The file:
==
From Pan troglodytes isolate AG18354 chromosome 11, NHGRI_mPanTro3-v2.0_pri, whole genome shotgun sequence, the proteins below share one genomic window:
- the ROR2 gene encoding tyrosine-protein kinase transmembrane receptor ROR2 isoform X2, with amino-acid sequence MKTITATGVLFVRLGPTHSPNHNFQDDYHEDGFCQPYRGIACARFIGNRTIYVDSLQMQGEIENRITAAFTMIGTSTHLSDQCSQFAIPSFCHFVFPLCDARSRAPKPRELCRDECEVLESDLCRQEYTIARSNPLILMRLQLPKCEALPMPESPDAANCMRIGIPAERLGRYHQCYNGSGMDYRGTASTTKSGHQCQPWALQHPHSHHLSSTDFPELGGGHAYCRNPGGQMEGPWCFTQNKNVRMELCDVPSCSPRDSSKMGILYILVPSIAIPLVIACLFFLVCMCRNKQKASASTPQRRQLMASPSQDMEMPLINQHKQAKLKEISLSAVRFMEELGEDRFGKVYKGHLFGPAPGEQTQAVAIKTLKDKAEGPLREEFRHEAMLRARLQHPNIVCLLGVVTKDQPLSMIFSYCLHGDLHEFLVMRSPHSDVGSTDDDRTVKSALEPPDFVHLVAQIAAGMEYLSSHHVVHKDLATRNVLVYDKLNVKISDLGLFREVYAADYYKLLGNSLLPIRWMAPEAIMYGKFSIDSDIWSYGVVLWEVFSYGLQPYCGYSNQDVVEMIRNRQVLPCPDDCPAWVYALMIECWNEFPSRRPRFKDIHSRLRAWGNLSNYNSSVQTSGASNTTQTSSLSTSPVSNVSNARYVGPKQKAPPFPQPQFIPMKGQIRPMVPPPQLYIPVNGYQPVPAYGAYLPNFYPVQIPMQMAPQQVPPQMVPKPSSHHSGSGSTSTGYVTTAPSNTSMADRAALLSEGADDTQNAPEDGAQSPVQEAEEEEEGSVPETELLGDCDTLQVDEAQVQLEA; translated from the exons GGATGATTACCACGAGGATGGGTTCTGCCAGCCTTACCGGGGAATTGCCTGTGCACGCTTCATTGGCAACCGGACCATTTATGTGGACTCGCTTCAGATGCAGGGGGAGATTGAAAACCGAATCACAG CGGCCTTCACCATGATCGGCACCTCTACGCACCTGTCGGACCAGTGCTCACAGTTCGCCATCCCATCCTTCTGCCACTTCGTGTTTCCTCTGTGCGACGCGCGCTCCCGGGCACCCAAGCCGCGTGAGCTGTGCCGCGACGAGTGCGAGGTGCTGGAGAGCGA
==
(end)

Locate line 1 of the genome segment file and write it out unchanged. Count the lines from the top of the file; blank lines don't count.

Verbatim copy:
From Pan troglodytes isolate AG18354 chromosome 11, NHGRI_mPanTro3-v2.0_pri, whole genome shotgun sequence, the proteins below share one genomic window: